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If You Run HPLC This Could Be You! Tips on How to Avoid Surprises with Waste Solvent Overflows

Updated: Mar 4

Anyone using liquid chromatography to separate samples knows that the spent solvents have to go somewhere. The solvents start in bottles, usually on the top of the instrument, they do their work in the column, and then they drain into a container under the lab bench where they wait to be collected and disposed.


Waste solvents can be volatile, toxic, corrosive, and flammable. Regulations (EPA Title 40 CFR 264.173 and EPA Title 40 CFR 261, Subpart D) apply to how the chemicals are stored since escaping vapors are toxic. Containers need to be “closed” and escaping fumes need to be scrubbed through a carbon filter. It’s also important that the chemicals don’t fill up the container, overflow, and drip on the floor. This happens more than you might think.


The waste solvent container usually sits under the lab bench, an area that’s often dimly lighted. The containers themselves range from being opaque to being milky-translucent, so it’s not easy to see how full they are. Poking a container with your foot shakes the fluid inside and makes the level easier to see, but you have to remember to do it, and a lab can have dozens of systems generating waste. All of those systems run at different speeds and at different times of day. It’s easy to miss one container and have it overflow.

Overflows aren’t fun. There’s usually paperwork and reporting involved. Someone has to clean up the toxic mess. Taking into account the time to report and remediate a spill, and any disruption to experiments, a single overflow can cost thousands of dollars. Some labs have spills every week.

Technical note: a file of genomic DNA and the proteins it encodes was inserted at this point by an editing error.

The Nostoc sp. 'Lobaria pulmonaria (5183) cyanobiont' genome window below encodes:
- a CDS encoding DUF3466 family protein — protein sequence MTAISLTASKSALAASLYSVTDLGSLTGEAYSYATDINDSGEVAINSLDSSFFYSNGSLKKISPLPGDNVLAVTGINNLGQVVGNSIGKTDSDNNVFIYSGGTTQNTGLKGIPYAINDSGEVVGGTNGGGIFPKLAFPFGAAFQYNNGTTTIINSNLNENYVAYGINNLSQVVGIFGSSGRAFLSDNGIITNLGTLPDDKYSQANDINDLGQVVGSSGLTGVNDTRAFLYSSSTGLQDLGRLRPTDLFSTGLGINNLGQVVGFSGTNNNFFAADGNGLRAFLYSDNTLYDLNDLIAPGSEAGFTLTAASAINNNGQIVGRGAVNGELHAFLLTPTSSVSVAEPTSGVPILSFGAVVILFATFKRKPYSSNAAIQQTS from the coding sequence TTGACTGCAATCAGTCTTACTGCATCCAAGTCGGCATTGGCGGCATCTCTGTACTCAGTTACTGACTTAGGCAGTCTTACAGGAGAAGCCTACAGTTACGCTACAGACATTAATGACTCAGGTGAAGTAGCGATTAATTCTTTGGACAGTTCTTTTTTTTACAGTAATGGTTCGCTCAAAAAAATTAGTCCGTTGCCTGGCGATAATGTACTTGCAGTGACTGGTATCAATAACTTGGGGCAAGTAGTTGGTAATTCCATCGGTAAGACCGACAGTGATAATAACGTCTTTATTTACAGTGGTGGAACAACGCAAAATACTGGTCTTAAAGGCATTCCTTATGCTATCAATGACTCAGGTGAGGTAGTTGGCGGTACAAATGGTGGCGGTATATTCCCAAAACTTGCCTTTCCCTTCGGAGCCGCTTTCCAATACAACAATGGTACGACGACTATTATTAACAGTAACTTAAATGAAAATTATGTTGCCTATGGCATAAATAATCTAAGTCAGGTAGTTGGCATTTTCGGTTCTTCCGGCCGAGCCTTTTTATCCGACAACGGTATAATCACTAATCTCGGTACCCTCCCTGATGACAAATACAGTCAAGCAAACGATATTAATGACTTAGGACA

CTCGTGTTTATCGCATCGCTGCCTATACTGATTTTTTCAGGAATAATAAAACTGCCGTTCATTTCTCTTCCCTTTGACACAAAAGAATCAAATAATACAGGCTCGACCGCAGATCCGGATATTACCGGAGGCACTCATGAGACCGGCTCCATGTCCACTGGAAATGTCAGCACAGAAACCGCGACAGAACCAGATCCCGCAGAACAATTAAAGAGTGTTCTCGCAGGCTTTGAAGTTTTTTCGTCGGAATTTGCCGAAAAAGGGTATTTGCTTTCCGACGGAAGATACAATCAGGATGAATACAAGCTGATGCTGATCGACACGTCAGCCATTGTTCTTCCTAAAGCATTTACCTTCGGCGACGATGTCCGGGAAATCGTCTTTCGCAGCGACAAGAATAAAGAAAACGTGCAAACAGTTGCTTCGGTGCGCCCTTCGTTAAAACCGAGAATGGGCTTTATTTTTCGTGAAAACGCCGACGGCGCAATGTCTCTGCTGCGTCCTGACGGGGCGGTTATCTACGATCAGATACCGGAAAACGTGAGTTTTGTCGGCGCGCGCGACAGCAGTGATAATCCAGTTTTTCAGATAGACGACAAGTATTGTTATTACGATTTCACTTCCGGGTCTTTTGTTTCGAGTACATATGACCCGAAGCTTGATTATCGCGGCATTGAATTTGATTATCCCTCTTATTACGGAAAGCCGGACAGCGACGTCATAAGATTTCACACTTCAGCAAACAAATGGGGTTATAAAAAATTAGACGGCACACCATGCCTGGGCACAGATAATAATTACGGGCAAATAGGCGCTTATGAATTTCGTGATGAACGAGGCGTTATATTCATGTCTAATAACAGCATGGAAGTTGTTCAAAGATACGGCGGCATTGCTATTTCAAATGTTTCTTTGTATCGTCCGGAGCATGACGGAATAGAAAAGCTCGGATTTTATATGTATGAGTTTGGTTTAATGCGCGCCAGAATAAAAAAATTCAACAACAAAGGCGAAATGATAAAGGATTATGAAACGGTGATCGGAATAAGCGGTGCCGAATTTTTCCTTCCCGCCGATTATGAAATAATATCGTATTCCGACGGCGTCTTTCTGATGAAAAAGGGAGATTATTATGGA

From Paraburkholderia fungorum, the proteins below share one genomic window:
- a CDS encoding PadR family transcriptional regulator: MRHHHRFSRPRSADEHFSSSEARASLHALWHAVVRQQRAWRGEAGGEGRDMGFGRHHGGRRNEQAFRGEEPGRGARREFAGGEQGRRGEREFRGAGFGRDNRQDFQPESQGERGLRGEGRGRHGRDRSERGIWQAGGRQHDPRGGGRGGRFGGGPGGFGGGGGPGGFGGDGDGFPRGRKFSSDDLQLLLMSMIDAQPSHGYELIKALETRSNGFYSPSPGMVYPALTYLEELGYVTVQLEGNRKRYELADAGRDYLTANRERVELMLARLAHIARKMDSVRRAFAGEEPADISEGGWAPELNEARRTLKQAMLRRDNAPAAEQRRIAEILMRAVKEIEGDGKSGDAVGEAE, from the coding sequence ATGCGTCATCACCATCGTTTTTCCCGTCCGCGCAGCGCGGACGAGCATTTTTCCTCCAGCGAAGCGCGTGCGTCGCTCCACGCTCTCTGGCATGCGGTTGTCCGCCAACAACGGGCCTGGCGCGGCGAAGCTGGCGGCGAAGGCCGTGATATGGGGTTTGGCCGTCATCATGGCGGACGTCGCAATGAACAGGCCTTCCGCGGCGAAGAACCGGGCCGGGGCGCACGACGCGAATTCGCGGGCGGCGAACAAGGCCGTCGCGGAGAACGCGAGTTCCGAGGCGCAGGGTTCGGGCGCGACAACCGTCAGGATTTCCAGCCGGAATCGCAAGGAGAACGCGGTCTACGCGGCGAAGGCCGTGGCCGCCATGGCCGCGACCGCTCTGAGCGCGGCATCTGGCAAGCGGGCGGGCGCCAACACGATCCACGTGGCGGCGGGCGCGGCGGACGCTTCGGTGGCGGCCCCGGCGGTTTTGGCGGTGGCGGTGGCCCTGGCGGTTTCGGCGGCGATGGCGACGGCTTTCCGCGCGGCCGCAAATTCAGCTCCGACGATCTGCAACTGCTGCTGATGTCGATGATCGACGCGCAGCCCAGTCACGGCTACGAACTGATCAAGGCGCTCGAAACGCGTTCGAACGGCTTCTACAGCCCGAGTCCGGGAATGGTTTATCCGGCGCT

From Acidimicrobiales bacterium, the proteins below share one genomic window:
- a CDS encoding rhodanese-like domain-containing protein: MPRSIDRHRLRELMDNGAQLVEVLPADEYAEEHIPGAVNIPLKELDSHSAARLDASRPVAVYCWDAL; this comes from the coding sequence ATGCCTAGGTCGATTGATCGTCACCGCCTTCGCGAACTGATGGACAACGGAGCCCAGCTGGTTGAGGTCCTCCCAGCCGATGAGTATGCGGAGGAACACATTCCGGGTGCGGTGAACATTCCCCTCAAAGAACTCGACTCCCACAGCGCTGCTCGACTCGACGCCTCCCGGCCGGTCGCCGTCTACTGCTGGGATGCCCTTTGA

The way to avoid overflows is to install sensors. Sensors detect the fluid level inside the waste container and communicate this information in time for someone to empty the tank. Several design options exist for sensors. Float sensors contact fluid directly and trigger as they float upwards. Floats need to be made of materials that resist the chemicals. Float sensors only need power when they trigger, not the rest of the time when they’re inactive, so they can operate with battery power. Since they don’t need to be plugged in float sensors free up power outlets in the lab and they avoid the need for power cables..


Capacitive sensors work by creating an electrical field that is affected by the presence or absence of a liquid. Unlike floats, capacitive sensors can attach to the outside of the waste container and sense the fluid next to where they’re located. Capacitive sensors need constant power to work so they need to be plugged in.

Whether the detection happens with a float, a weak electrical field or by some other means, the signal needs to get to the right person. Some sensors do this by relying on wires that run across lab benches or under the ceiling. That can get cumbersome. Another approach is for the sensors to transmit their status with short-distance radio signals. This system is similar to the transmitter in car keys. The keys can lock or unlock the car from across the parking lot, but not from a mile away. Under this approach each sensor alerts with light and sound, but it also transmits its alarm signal to a centralized bridge, or to several bridges, located in the lab or down the hall. Each bridge can be easily paired or un-paired to one or multiple sensors in order to receive a signal or to ignore it. When the bridge receives an alarm signal the bridge lights up and makes a sound. It can also feed data about sensors into a lab management system. 

Chromatography is a wonderful tool, but it uses aggressive chemicals that need to be handled and stored. Systems for safely capturing and monitoring these chemicals can save money and make life in the lab easier.

Watch a live demo of the Solvent Sentry Level Sensor in action!

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